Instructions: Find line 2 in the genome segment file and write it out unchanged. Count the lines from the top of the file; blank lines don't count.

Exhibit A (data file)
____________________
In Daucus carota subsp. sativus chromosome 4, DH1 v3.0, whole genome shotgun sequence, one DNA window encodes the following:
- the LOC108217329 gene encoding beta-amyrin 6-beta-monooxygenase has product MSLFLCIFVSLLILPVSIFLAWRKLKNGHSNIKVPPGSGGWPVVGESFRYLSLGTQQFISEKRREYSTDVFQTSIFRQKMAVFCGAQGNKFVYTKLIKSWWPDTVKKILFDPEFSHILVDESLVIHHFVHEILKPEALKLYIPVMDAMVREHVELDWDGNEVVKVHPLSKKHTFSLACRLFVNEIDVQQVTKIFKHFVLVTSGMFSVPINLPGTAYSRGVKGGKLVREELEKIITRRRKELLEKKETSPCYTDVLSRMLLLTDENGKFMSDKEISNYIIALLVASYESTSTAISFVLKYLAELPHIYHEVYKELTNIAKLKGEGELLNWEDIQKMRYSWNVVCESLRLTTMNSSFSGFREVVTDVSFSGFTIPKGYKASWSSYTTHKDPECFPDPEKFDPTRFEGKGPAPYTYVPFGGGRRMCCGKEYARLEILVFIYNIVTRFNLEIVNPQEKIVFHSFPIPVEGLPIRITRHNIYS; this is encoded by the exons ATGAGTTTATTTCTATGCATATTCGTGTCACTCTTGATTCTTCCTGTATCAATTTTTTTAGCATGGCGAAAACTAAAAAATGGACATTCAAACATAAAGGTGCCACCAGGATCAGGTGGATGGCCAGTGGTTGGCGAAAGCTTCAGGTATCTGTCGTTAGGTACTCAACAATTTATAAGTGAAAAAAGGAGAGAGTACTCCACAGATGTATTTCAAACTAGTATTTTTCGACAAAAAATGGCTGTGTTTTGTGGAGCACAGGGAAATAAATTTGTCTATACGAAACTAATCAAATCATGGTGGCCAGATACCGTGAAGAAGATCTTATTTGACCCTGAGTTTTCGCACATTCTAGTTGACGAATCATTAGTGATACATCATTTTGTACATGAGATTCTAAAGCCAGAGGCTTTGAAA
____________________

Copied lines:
- the LOC108217329 gene encoding beta-amyrin 6-beta-monooxygenase has product MSLFLCIFVSLLILPVSIFLAWRKLKNGHSNIKVPPGSGGWPVVGESFRYLSLGTQQFISEKRREYSTDVFQTSIFRQKMAVFCGAQGNKFVYTKLIKSWWPDTVKKILFDPEFSHILVDESLVIHHFVHEILKPEALKLYIPVMDAMVREHVELDWDGNEVVKVHPLSKKHTFSLACRLFVNEIDVQQVTKIFKHFVLVTSGMFSVPINLPGTAYSRGVKGGKLVREELEKIITRRRKELLEKKETSPCYTDVLSRMLLLTDENGKFMSDKEISNYIIALLVASYESTSTAISFVLKYLAELPHIYHEVYKELTNIAKLKGEGELLNWEDIQKMRYSWNVVCESLRLTTMNSSFSGFREVVTDVSFSGFTIPKGYKASWSSYTTHKDPECFPDPEKFDPTRFEGKGPAPYTYVPFGGGRRMCCGKEYARLEILVFIYNIVTRFNLEIVNPQEKIVFHSFPIPVEGLPIRITRHNIYS; this is encoded by the exons ATGAGTTTATTTCTATGCATATTCGTGTCACTCTTGATTCTTCCTGTATCAATTTTTTTAGCATGGCGAAAACTAAAAAATGGACATTCAAACATAAAGGTGCCACCAGGATCAGGTGGATGGCCAGTGGTTGGCGAAAGCTTCAGGTATCTGTCGTTAGGTACTCAACAATTTATAAGTGAAAAAAGGAGAGAGTACTCCACAGATGTATTTCAAACTAGTATTTTTCGACAAAAAATGGCTGTGTTTTGTGGAGCACAGGGAAATAAATTTGTCTATACGAAACTAATCAAATCATGGTGGCCAGATACCGTGAAGAAGATCTTATTTGACCCTGAGTTTTCGCACATTCTAGTTGACGAATCATTAGTGATACATCATTTTGTACATGAGATTCTAAAGCCAGAGGCTTTGAAA